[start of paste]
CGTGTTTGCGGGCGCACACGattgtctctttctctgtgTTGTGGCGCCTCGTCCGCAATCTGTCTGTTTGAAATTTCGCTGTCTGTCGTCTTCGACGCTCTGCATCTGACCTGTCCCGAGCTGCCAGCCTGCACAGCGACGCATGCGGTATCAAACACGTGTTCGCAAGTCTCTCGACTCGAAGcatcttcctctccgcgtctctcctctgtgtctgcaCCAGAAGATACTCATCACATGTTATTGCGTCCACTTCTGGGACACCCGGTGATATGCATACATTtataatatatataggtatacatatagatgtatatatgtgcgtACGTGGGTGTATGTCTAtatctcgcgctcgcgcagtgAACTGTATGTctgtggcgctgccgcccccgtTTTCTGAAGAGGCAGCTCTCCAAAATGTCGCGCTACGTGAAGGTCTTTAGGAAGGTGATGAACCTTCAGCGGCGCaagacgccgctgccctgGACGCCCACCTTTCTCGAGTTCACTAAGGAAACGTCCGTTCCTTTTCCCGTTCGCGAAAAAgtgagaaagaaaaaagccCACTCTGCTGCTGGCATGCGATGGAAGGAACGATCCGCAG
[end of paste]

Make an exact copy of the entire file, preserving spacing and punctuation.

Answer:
CGTGTTTGCGGGCGCACACGattgtctctttctctgtgTTGTGGCGCCTCGTCCGCAATCTGTCTGTTTGAAATTTCGCTGTCTGTCGTCTTCGACGCTCTGCATCTGACCTGTCCCGAGCTGCCAGCCTGCACAGCGACGCATGCGGTATCAAACACGTGTTCGCAAGTCTCTCGACTCGAAGcatcttcctctccgcgtctctcctctgtgtctgcaCCAGAAGATACTCATCACATGTTATTGCGTCCACTTCTGGGACACCCGGTGATATGCATACATTtataatatatataggtatacatatagatgtatatatgtgcgtACGTGGGTGTATGTCTAtatctcgcgctcgcgcagtgAACTGTATGTctgtggcgctgccgcccccgtTTTCTGAAGAGGCAGCTCTCCAAAATGTCGCGCTACGTGAAGGTCTTTAGGAAGGTGATGAACCTTCAGCGGCGCaagacgccgctgccctgGACGCCCACCTTTCTCGAGTTCACTAAGGAAACGTCCGTTCCTTTTCCCGTTCGCGAAAAAgtgagaaagaaaaaagccCACTCTGCTGCTGGCATGCGATGGAAGGAACGATCCGCAG